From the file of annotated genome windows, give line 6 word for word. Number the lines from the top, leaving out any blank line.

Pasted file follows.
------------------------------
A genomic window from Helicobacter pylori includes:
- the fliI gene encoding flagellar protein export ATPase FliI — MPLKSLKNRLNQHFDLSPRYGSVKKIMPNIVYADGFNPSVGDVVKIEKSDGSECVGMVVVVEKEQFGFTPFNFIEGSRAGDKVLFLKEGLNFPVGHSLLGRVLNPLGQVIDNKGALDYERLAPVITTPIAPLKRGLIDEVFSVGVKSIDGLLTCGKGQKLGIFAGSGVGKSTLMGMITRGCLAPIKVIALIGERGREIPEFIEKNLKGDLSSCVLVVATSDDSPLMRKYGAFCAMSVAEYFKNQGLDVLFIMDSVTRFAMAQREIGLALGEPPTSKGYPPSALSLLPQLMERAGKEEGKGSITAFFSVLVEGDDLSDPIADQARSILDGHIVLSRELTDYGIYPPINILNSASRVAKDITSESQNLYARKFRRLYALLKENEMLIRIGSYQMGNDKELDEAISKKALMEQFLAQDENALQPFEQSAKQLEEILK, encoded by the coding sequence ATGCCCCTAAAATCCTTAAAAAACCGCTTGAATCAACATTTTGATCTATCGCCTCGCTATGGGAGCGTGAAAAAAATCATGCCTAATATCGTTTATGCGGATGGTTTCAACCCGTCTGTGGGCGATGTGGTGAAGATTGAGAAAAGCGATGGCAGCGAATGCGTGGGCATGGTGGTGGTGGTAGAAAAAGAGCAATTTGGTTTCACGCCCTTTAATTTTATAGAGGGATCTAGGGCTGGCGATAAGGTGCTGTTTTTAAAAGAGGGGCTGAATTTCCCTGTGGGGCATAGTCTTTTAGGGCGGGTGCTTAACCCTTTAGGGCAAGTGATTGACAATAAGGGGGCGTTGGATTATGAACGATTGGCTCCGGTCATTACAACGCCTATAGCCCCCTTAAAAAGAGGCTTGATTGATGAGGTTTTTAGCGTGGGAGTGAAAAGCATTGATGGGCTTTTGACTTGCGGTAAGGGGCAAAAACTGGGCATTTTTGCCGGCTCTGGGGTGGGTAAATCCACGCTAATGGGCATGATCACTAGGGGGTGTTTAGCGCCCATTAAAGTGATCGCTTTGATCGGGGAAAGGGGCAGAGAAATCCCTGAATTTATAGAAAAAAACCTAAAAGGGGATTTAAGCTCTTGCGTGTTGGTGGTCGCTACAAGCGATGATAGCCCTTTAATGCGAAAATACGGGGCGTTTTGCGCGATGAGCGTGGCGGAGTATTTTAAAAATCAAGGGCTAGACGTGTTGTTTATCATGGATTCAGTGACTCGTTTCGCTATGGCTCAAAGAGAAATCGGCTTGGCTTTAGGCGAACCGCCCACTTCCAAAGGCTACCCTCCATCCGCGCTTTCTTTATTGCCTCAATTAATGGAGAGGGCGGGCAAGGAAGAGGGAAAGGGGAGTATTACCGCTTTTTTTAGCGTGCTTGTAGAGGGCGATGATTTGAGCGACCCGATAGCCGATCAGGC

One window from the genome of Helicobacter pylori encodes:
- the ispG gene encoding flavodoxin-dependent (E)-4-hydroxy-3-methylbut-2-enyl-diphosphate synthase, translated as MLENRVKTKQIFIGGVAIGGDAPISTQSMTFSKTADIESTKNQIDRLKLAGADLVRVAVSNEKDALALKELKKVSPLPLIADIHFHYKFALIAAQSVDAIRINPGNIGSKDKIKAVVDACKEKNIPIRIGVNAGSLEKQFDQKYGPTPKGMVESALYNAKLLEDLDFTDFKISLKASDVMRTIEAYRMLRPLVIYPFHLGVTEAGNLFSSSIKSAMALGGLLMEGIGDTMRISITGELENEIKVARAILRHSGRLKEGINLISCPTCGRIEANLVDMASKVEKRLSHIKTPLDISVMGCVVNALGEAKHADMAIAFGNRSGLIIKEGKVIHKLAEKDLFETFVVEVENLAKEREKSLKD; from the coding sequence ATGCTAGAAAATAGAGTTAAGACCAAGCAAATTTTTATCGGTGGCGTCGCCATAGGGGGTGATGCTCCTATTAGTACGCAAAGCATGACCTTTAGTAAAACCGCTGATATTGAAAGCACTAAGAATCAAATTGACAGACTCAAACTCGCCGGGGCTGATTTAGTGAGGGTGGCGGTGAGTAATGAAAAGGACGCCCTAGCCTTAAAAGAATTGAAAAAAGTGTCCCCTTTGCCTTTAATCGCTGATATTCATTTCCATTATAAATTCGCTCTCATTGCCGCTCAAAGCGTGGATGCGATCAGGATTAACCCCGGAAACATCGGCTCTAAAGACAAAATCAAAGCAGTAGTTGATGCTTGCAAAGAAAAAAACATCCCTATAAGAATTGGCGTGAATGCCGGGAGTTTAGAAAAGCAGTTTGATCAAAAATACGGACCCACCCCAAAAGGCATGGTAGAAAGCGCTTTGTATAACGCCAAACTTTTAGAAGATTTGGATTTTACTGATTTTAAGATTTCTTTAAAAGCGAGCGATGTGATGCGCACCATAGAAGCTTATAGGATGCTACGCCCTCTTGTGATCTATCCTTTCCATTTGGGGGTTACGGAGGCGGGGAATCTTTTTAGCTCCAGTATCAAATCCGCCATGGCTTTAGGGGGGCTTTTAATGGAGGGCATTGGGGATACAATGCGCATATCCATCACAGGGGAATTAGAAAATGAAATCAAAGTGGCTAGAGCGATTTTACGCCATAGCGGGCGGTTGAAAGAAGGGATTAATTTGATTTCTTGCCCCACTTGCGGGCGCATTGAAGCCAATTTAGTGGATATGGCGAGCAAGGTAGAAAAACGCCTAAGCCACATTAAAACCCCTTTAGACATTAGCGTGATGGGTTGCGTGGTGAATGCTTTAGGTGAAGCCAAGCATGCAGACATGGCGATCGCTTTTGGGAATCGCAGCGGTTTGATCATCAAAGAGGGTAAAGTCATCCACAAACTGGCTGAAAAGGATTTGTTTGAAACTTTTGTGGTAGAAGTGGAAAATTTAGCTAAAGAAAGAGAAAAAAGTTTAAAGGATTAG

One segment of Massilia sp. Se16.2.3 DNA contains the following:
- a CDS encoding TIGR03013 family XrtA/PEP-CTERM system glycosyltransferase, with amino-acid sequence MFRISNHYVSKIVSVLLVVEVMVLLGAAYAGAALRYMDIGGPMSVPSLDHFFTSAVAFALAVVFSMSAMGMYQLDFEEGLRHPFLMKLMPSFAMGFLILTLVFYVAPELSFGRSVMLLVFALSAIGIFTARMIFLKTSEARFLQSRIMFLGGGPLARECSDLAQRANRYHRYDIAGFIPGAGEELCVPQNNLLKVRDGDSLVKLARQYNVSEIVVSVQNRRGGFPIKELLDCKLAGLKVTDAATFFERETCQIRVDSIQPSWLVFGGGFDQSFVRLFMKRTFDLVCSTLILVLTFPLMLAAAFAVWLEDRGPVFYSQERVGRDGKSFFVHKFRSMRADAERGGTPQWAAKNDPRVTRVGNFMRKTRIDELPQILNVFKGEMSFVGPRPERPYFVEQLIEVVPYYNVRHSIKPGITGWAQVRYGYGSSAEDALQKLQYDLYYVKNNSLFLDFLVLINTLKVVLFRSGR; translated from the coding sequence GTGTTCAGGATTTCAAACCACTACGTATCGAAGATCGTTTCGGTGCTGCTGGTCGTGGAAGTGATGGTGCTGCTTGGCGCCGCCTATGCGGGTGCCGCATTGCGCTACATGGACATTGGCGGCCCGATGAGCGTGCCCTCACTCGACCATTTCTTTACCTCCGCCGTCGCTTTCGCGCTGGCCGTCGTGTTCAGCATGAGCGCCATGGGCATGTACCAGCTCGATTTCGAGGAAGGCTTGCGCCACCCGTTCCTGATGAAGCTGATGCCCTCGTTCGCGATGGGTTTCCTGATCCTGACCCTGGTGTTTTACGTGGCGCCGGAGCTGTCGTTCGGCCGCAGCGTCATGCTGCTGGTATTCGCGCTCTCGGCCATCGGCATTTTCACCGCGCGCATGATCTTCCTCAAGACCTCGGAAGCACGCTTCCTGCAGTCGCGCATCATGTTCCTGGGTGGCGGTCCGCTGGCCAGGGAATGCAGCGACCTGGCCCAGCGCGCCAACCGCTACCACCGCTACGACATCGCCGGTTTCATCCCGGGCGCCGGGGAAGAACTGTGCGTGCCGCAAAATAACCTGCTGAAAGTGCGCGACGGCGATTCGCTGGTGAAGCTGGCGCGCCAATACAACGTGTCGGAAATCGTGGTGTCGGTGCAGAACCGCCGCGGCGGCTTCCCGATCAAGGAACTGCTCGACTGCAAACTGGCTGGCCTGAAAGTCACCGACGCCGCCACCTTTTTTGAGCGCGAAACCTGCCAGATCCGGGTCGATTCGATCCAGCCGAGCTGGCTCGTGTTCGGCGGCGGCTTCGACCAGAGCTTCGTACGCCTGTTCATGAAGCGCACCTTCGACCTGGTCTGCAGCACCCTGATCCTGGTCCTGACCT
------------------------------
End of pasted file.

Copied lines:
- a CDS encoding TIGR03013 family XrtA/PEP-CTERM system glycosyltransferase, with amino-acid sequence MFRISNHYVSKIVSVLLVVEVMVLLGAAYAGAALRYMDIGGPMSVPSLDHFFTSAVAFALAVVFSMSAMGMYQLDFEEGLRHPFLMKLMPSFAMGFLILTLVFYVAPELSFGRSVMLLVFALSAIGIFTARMIFLKTSEARFLQSRIMFLGGGPLARECSDLAQRANRYHRYDIAGFIPGAGEELCVPQNNLLKVRDGDSLVKLARQYNVSEIVVSVQNRRGGFPIKELLDCKLAGLKVTDAATFFERETCQIRVDSIQPSWLVFGGGFDQSFVRLFMKRTFDLVCSTLILVLTFPLMLAAAFAVWLEDRGPVFYSQERVGRDGKSFFVHKFRSMRADAERGGTPQWAAKNDPRVTRVGNFMRKTRIDELPQILNVFKGEMSFVGPRPERPYFVEQLIEVVPYYNVRHSIKPGITGWAQVRYGYGSSAEDALQKLQYDLYYVKNNSLFLDFLVLINTLKVVLFRSGR; translated from the coding sequence GTGTTCAGGATTTCAAACCACTACGTATCGAAGATCGTTTCGGTGCTGCTGGTCGTGGAAGTGATGGTGCTGCTTGGCGCCGCCTATGCGGGTGCCGCATTGCGCTACATGGACATTGGCGGCCCGATGAGCGTGCCCTCACTCGACCATTTCTTTACCTCCGCCGTCGCTTTCGCGCTGGCCGTCGTGTTCAGCATGAGCGCCATGGGCATGTACCAGCTCGATTTCGAGGAAGGCTTGCGCCACCCGTTCCTGATGAAGCTGATGCCCTCGTTCGCGATGGGTTTCCTGATCCTGACCCTGGTGTTTTACGTGGCGCCGGAGCTGTCGTTCGGCCGCAGCGTCATGCTGCTGGTATTCGCGCTCTCGGCCATCGGCATTTTCACCGCGCGCATGATCTTCCTCAAGACCTCGGAAGCACGCTTCCTGCAGTCGCGCATCATGTTCCTGGGTGGCGGTCCGCTGGCCAGGGAATGCAGCGACCTGGCCCAGCGCGCCAACCGCTACCACCGCTACGACATCGCCGGTTTCATCCCGGGCGCCGGGGAAGAACTGTGCGTGCCGCAAAATAACCTGCTGAAAGTGCGCGACGGCGATTCGCTGGTGAAGCTGGCGCGCCAATACAACGTGTCGGAAATCGTGGTGTCGGTGCAGAACCGCCGCGGCGGCTTCCCGATCAAGGAACTGCTCGACTGCAAACTGGCTGGCCTGAAAGTCACCGACGCCGCCACCTTTTTTGAGCGCGAAACCTGCCAGATCCGGGTCGATTCGATCCAGCCGAGCTGGCTCGTGTTCGGCGGCGGCTTCGACCAGAGCTTCGTACGCCTGTTCATGAAGCGCACCTTCGACCTGGTCTGCAGCACCCTGATCCTGGTCCTGACCT